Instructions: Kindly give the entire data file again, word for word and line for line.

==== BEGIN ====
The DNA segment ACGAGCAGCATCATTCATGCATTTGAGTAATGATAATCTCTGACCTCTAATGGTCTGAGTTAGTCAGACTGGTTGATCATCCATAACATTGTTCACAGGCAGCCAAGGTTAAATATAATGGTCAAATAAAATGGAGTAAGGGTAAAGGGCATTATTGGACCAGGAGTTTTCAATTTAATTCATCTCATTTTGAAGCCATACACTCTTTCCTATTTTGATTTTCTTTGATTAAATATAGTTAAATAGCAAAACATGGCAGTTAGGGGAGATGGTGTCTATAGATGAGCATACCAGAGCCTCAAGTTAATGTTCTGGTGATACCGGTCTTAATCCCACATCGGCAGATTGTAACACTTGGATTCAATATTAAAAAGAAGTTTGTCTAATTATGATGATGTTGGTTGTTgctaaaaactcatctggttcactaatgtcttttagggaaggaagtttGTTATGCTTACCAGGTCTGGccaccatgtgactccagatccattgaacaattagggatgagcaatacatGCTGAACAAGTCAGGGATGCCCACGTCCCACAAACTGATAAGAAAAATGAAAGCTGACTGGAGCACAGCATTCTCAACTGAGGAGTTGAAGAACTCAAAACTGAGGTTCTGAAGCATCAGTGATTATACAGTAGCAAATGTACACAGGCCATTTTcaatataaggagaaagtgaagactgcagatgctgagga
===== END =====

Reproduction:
The DNA segment ACGAGCAGCATCATTCATGCATTTGAGTAATGATAATCTCTGACCTCTAATGGTCTGAGTTAGTCAGACTGGTTGATCATCCATAACATTGTTCACAGGCAGCCAAGGTTAAATATAATGGTCAAATAAAATGGAGTAAGGGTAAAGGGCATTATTGGACCAGGAGTTTTCAATTTAATTCATCTCATTTTGAAGCCATACACTCTTTCCTATTTTGATTTTCTTTGATTAAATATAGTTAAATAGCAAAACATGGCAGTTAGGGGAGATGGTGTCTATAGATGAGCATACCAGAGCCTCAAGTTAATGTTCTGGTGATACCGGTCTTAATCCCACATCGGCAGATTGTAACACTTGGATTCAATATTAAAAAGAAGTTTGTCTAATTATGATGATGTTGGTTGTTgctaaaaactcatctggttcactaatgtcttttagggaaggaagtttGTTATGCTTACCAGGTCTGGccaccatgtgactccagatccattgaacaattagggatgagcaatacatGCTGAACAAGTCAGGGATGCCCACGTCCCACAAACTGATAAGAAAAATGAAAGCTGACTGGAGCACAGCATTCTCAACTGAGGAGTTGAAGAACTCAAAACTGAGGTTCTGAAGCATCAGTGATTATACAGTAGCAAATGTACACAGGCCATTTTcaatataaggagaaagtgaagactgcagatgctgagga